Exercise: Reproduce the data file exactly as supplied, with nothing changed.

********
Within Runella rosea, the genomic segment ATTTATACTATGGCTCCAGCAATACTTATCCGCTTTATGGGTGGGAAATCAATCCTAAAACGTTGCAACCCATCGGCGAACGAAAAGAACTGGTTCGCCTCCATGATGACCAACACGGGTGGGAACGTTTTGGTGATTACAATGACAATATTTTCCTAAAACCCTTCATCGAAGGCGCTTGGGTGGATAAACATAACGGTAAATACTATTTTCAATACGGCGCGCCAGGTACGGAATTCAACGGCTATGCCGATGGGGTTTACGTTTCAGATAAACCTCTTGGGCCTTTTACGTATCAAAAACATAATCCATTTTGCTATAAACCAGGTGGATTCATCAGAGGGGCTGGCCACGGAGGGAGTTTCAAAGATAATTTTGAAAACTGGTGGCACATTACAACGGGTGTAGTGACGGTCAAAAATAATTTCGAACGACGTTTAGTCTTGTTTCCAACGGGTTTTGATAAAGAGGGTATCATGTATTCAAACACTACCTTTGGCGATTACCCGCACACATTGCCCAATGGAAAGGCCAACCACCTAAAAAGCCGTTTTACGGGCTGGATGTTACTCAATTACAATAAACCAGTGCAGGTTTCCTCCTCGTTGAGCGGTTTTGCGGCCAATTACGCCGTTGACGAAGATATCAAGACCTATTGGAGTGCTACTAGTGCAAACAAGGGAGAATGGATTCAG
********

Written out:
Within Runella rosea, the genomic segment ATTTATACTATGGCTCCAGCAATACTTATCCGCTTTATGGGTGGGAAATCAATCCTAAAACGTTGCAACCCATCGGCGAACGAAAAGAACTGGTTCGCCTCCATGATGACCAACACGGGTGGGAACGTTTTGGTGATTACAATGACAATATTTTCCTAAAACCCTTCATCGAAGGCGCTTGGGTGGATAAACATAACGGTAAATACTATTTTCAATACGGCGCGCCAGGTACGGAATTCAACGGCTATGCCGATGGGGTTTACGTTTCAGATAAACCTCTTGGGCCTTTTACGTATCAAAAACATAATCCATTTTGCTATAAACCAGGTGGATTCATCAGAGGGGCTGGCCACGGAGGGAGTTTCAAAGATAATTTTGAAAACTGGTGGCACATTACAACGGGTGTAGTGACGGTCAAAAATAATTTCGAACGACGTTTAGTCTTGTTTCCAACGGGTTTTGATAAAGAGGGTATCATGTATTCAAACACTACCTTTGGCGATTACCCGCACACATTGCCCAATGGAAAGGCCAACCACCTAAAAAGCCGTTTTACGGGCTGGATGTTACTCAATTACAATAAACCAGTGCAGGTTTCCTCCTCGTTGAGCGGTTTTGCGGCCAATTACGCCGTTGACGAAGATATCAAGACCTATTGGAGTGCTACTAGTGCAAACAAGGGAGAATGGATTCAG